- The Manufacturers used the diamonds provided by the Diamond Suppliers to create the finished Jewelry that was exported to ANAYA GEMS. The Manufacturers were not billed for, and did not pay for, the diamonds that they used to assemble the finished Jewelry.
- ANAYA GEMS routinely and knowingly underpaid customs duties for the Jewelry imported from Hong Kong and Thailand. The entry documents submitted by ANAYA GEMS for the Jewelry imported from Hong Kong and Thailand were false. ANAYA GEMS regularly and knowingly misrepresented the actual value of the Jewelry on entry documents filed by its customs broker with CBP by not including the value of the diamonds, or grossly understating the value of the diamonds, contained in the Jewelry.
- ANAYA GEMS also, through its customs broker, submitted to CBP inaccurate invoices to support the declared values, which omitted the value of the diamonds or grossly understated the value of the diamonds.
- GANDHI was involved in pricing the Jewelry for purposes of selling the merchandise to retailers. When calculating the prices to sell merchandise to retailers, GANDHI and ANAYA GEMS staff used the actual value of the pieces – including the value of the diamonds – as opposed to the values reported to CBP.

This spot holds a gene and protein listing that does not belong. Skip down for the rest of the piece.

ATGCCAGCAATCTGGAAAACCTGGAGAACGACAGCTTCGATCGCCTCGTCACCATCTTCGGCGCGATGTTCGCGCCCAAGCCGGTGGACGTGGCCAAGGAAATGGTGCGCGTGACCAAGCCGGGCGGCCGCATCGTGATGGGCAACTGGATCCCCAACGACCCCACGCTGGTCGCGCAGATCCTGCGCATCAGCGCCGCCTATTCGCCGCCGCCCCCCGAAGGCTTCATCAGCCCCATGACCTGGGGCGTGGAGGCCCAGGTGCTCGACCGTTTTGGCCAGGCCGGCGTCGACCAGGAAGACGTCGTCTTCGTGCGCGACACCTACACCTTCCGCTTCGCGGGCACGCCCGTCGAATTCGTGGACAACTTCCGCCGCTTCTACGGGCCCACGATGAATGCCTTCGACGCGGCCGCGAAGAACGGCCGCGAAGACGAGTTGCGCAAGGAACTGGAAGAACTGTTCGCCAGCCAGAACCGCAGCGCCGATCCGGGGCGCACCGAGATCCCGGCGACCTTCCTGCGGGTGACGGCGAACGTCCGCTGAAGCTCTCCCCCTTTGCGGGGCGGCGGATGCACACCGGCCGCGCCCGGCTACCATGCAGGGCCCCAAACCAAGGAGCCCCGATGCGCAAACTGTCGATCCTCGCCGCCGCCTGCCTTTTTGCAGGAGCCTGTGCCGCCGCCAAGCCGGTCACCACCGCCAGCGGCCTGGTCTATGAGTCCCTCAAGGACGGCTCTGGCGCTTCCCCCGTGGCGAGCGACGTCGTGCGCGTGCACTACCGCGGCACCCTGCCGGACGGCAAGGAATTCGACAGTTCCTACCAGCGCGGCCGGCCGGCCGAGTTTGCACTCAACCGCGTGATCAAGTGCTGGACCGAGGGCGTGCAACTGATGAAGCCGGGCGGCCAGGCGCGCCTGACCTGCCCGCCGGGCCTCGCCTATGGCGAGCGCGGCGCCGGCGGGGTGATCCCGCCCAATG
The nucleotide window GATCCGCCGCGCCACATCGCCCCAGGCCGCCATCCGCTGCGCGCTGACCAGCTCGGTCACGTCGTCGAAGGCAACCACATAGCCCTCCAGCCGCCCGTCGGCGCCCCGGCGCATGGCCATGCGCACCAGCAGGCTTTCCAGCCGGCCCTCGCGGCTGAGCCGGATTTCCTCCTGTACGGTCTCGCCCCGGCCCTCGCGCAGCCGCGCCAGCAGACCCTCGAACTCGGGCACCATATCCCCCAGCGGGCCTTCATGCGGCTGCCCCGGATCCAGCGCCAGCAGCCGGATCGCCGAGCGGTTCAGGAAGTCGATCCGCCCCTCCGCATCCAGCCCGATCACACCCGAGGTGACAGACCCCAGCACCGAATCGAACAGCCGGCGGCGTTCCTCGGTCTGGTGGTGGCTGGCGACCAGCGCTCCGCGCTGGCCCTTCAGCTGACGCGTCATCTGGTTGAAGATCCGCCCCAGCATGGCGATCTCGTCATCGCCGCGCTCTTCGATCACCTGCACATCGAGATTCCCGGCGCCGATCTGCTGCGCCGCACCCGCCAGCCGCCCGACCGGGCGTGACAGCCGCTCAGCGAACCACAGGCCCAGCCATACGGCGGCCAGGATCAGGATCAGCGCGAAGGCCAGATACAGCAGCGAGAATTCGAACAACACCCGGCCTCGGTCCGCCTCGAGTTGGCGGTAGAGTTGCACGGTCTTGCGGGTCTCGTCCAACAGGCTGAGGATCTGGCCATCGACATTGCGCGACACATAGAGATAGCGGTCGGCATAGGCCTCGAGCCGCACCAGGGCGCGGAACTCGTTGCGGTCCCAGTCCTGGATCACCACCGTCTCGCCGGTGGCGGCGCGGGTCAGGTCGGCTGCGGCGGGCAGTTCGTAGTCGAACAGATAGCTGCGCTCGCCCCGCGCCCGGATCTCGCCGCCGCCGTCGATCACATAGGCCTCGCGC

- GANDHI was aware of ANAYA GEMS’ obligation to report the accurate value of the imported Jewelry to the CBP, which included the full value of any diamonds included in the Jewelry. GANDHI knew that the invoices used by ANAYA GEMS’ customs broker to record the value of the merchandise declared on the entry summary forms did not include the full value of the diamonds contained in the Jewelry. GANDHI was aware that ANAYA GEMS did not accurately report the value of Jewelry imported from Hong Kong and Thailand and that this resulted in the underpayment of customs duties that were due and owing to the United States.
In connection with the filing of the lawsuit and settlement, the Government joined a private whistleblower lawsuit that had previously been filed under seal pursuant to the False Claims Act.
Ms. Strauss thanked U.S. Customs and Border Protection and U.S. Immigration and Customs Enforcement’s Homeland Security Investigations for their assistance with the case.
The case is being handled by the Office’s Civil Frauds Unit. Assistant U.S. Attorney Jeffrey K. Powell is in charge of the case.